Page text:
Despite my initial comment comparing the smoothness of the old SuperX, the new Supersix EVO CX is not a rough ride, but makes you aware of the surface. The bumpiest track feels bumpy as the control lines rattle inside the downtube. The bike does not have the hard-hit damping that the Trek IsoDecoupler affords, but it is still not too jarring over those hits, and because rider weight is behind the front tire a bit more, the front end rolls over those hits more easily. Seated traction and comfort are aided by seatpost flex that is evident when you push down hard on the saddle statically. The effect is lost when standing on the pedals, but the Supersix EVO CX still feels under control. It accelerates quickly with rider input to the pedals, with a racy responsiveness I enjoy, and similar to the Trek Boone that I just reviewed. The Supersix EVO CX pays back your hard acceleration with some creaks that I surmise are from the bottom bracket with a slight moan from the seat post clamp area since the noise is most noticeable when accelerating while seated. All bikes make noise, but creaking is sometimes an indication of maladjustment, not something I’d expect on a new bike. Inspection of the frame and component interfaces revealed nothing amiss. This creak is conditional, so it does not exist under normal pedaling.
With the stock Vittoria Terrano 33mm tires tubeless pumped to 25 psi in the front and 28 psi in the back, the Supersix EVO CX rolls quickly and smoothly over a typical mixed surface CX course. That includes pavement, hardpack, loam, roots, sand, and only minor rocks. The Vittoria has a stiff feeling sidewall, so they never felt folded over in the turns, and did not bottom out easily with the chosen pressure. The tread pattern is similar to the familiar chevron of the European favorite Challenge Grifo, or Dugast Typhoon, but the knobs are taller and more aggressively square-edged. I thought they out-performed a more traditional chevron tread when compared in the same conditions.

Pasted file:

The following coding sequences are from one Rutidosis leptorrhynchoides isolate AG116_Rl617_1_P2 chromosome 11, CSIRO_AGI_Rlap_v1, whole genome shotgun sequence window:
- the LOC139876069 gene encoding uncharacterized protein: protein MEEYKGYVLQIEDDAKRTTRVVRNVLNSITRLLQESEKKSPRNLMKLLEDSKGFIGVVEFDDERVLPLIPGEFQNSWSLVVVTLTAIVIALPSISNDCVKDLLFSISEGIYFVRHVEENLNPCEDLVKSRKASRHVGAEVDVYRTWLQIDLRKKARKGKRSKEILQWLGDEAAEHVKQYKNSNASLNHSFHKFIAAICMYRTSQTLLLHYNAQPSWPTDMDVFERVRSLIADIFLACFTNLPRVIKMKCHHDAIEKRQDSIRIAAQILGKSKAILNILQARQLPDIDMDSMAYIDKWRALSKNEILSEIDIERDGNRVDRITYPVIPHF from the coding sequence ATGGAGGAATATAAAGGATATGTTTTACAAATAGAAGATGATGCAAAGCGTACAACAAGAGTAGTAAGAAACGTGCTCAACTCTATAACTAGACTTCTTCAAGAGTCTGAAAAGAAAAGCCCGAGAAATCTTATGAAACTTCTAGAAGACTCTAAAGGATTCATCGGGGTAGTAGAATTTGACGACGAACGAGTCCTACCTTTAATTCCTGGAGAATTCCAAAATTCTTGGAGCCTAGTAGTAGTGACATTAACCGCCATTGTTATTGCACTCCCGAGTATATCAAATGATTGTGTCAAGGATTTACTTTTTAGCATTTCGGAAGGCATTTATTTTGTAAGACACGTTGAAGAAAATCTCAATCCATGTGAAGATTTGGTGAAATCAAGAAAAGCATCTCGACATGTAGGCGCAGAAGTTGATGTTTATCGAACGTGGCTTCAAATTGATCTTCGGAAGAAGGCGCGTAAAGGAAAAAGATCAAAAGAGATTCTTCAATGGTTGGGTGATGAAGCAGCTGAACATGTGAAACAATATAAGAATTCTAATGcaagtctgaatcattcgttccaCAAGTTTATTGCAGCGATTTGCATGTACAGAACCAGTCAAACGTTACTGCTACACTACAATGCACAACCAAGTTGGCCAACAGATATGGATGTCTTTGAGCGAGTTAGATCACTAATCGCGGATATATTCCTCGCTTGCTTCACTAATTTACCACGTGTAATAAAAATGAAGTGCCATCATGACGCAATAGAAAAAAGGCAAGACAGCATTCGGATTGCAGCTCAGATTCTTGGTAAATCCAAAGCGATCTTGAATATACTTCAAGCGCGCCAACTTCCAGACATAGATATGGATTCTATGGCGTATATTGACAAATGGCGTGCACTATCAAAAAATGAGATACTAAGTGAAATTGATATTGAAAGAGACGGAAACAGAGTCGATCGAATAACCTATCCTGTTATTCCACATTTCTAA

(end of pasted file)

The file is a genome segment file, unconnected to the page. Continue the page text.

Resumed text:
The Out Front geometry puts the front wheel further out in front of the steering axis so I feel more confident when descending steep sections of track. The rider’s weight is further back so the front wheel can roll over unevenness easier and the risk of going over the bars feels mitigated. Yet, wheel flop is not evident, steering is CX race-bike quick, and there certainly is no toe overlap. The trail calculation of 62mm with a 33mm tire is just a hair less than “standard” cyclocross geometry (a 72-degree head angle and 45mm fork offset). The only demerit I can see with the Out Front geometry is a minor reduction of front-wheel traction. On a steep climb or certain off-camber turns, you’ll want to either reach for the drops or sit a bit more toward the front of the saddle. Coming down a steep section into a turn, your weight is already forward, so the long front center poses no problem, the quick steering requires only a lean of the bike.